Drowsy Driving

Like texting or drinking and driving, operating a motorized vehicle while drowsy or fatigued can lead to serious consequences, including permanent injury, death and big financial expenses. Drowsiness slows reaction time, decreases awareness, impairs judgment and increases the risk of crashing.

The National Highway Traffic Safety Administration conservatively estimates that 100,000 police reported crashes each year are caused primarily by drowsy driving and that such crashes result in more than 1,550 deaths, 71,000 injuries and $12.5 billion in monetary losses.

Consider the following accident that was reported as a claim a few years ago:

At 3:45 p.m. on a sunny afternoon in July, a farmer was driving his pickup truck eastbound on a two-lane rural highway. The farmer was extremely tired following a long day of work and a late night the evening before. 

The next thing he remembered was a vehicle “smoking its brakes.” But it was too late. The farmer had dozed off and veered into the other lane and oncoming traffic. Neither the farmer nor the driver of the other vehicle were able to avoid colliding with each other.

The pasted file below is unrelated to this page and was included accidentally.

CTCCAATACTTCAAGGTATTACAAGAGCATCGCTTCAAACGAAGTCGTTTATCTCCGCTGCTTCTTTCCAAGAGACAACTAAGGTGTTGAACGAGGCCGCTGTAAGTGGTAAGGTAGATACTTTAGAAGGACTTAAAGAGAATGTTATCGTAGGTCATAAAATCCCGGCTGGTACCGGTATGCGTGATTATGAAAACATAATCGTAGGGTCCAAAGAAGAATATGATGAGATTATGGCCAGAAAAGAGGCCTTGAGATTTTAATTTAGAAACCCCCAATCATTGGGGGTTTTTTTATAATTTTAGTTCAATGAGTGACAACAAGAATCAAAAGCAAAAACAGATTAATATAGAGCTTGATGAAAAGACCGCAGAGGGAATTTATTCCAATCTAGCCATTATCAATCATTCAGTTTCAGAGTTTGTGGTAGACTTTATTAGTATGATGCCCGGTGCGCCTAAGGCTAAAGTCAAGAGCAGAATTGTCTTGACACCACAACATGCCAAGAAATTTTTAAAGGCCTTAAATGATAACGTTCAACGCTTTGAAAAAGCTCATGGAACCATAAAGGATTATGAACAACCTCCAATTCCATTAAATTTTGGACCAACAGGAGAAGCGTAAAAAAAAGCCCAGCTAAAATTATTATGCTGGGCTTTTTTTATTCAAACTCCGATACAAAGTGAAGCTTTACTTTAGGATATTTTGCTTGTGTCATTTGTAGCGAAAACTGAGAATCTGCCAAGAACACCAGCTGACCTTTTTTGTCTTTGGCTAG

The farmer hit the driver’s side of the other vehicle killing the driver upon impact. The driver was a young man in his late 20’s who was gainfully employed. He left behind a wife and two young children.

Following the accident, the family of the deceased hired an attorney to represent them. A wrongful death claim settled in excess of $2 million.   

Warning signs

This accident, like countless others, may have been avoided if the farmer had heeded the warning signs that someone is too tired to drive:

  • Trouble focusing, keeping your eyes open or your head up
  • Yawning or rubbing your eyes repeatedly
  • Daydreaming and wandering thoughts
  • Drifting from your lane, tailgating and missing signs or exits
  • Feeling restless, irritable or aggressive
  • Turning up the radio or rolling down the window

If you experience any of the above warning signs, you are encouraged to pull over immediately at a safe place, switch drivers or take a short nap until you are safe to continue. And you better act fast—a few seconds can mean the difference between life and death. 

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